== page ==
British designer Sir Jonathan ‘Jony’ Ive’s sleek, ergonomic designs for Apple have revolutionised technological design and set a new aesthetic benchmark for personal devices. His design philosophy and products are often compared to those of Sixties designer Dieter Rams.
As vice president of design, Ive leads the Californian technology giant’s design team and reports directly to chief executive Tim Cook. Ive has lead the company’s design team since 1996 and is responsible for the design of the Macbook Pro, iMac, Macbook Air, iPod, iPod Touch, iPad, iPad Mini and iOS 7. Ive also directs and provides leadership for the company’s human interface software teams.
Ive told Time, “Objects and their manufacture are inseparable. You understand a product if you understand how it is made. I want to know what things are for, how they work, what they can or should be made of, before I even begin to think what they should look like. More and more people do. There is a resurgence of the idea of craft.”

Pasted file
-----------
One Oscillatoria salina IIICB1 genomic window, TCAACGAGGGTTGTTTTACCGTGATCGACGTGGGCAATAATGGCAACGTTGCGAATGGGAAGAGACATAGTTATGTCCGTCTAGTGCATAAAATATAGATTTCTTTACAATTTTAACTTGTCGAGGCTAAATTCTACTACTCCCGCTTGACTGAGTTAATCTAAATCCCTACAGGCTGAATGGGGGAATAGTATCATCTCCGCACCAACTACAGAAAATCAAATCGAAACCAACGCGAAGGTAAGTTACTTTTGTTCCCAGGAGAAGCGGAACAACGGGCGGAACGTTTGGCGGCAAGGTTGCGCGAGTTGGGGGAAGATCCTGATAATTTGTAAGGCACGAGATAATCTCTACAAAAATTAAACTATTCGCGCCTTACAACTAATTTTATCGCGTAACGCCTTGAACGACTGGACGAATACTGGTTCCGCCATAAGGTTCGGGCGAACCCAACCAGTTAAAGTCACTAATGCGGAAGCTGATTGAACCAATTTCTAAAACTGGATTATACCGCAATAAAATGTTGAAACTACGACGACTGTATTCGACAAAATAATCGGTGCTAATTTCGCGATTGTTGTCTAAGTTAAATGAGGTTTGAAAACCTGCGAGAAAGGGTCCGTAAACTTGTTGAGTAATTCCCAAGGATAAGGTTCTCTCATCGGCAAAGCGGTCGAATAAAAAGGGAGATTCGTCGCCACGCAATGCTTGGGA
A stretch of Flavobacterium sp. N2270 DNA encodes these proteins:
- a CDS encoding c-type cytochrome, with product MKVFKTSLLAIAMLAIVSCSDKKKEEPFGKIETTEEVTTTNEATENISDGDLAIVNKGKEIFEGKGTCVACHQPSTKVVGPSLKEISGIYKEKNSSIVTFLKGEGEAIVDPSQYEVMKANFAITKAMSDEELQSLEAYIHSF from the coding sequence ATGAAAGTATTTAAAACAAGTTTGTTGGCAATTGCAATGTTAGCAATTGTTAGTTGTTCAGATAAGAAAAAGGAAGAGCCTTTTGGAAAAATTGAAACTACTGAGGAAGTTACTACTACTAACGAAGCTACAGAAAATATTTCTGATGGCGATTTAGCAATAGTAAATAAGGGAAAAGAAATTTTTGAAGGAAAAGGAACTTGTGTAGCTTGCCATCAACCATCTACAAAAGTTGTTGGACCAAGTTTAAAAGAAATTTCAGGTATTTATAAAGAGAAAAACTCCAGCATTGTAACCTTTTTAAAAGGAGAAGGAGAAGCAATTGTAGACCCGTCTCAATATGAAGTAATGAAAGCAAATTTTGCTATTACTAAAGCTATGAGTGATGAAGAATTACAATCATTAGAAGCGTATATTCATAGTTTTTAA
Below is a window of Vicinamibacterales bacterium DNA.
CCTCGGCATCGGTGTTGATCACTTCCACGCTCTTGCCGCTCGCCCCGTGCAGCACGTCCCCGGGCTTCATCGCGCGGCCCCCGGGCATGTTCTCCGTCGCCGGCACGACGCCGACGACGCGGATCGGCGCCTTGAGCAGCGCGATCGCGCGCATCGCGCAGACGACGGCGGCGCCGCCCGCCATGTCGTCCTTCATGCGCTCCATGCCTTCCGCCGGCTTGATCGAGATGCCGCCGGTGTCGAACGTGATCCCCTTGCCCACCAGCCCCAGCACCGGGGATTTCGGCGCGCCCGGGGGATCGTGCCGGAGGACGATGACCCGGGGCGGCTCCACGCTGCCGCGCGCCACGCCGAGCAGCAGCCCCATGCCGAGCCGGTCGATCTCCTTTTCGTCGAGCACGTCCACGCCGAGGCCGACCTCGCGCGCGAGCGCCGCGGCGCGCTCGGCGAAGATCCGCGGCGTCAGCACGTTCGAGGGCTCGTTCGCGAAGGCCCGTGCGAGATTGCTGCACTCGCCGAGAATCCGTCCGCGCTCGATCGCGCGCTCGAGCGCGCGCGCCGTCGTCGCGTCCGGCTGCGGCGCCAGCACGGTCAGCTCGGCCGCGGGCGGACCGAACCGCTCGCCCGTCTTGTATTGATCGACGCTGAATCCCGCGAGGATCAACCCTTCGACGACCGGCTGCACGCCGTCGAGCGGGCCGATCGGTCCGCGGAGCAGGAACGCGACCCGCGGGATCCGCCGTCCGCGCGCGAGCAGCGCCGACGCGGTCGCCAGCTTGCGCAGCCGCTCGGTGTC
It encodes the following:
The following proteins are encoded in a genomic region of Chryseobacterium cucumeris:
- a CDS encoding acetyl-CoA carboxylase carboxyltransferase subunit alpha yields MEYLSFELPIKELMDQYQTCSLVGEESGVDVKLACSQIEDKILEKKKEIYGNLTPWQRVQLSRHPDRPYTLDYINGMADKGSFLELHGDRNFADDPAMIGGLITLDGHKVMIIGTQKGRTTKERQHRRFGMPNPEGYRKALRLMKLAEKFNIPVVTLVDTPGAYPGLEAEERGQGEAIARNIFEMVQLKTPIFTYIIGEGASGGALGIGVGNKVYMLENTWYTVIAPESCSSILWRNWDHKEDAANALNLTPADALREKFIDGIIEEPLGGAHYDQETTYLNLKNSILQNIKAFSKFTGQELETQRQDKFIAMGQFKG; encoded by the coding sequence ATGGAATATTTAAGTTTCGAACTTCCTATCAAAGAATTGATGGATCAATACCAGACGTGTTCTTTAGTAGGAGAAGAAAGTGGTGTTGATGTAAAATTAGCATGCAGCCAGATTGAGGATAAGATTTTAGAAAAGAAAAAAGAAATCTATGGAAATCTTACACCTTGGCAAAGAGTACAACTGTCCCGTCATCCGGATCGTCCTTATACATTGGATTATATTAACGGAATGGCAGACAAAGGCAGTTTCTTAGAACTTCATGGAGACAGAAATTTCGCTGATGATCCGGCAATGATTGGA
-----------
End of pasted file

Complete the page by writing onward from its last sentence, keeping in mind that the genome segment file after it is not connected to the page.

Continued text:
Dissatisfied with the Apple’s previous focus on profit maximisation, Ive was preparing to quit his role until Steve Jobs became chief executive in 1997, Ive told The Sydney Morning Herald, ''I remember very clearly Steve announcing that our goal is not just to make money but to make great products. The decisions you make based on that philosophy are fundamentally different from the ones we had been making at Apple.” Jobs and Ive subsequently forged an exceptionally strong working relationship, which would sit at the core of Apple’s success, and lead to Jobs referring to Ive as his “spiritual partner at Apple.”
Born in the Chingford to a silversmith father who lectured at Middlesex Polytechnic, Ive was encouraged to design from an early age. As a boy Ive’s Christmas present from his father would be a day of his time in his workshop, during which they would make whatever Ive had dreamed up together.
The designer holds a Bachelor of Arts and an honorary doctorate from Newcastle Polytechnic. In 2003, he was named Designer of the Year by the Design Museum London and awarded the title Royal Designer for Industry by The Royal Society of Arts. In 2012 Ive was knighted as part of the New Year honours list. Despite his success, Ive is quick to stress, “I don’t like being singled out for attention. Designing, engineering and making these products requires large teams.”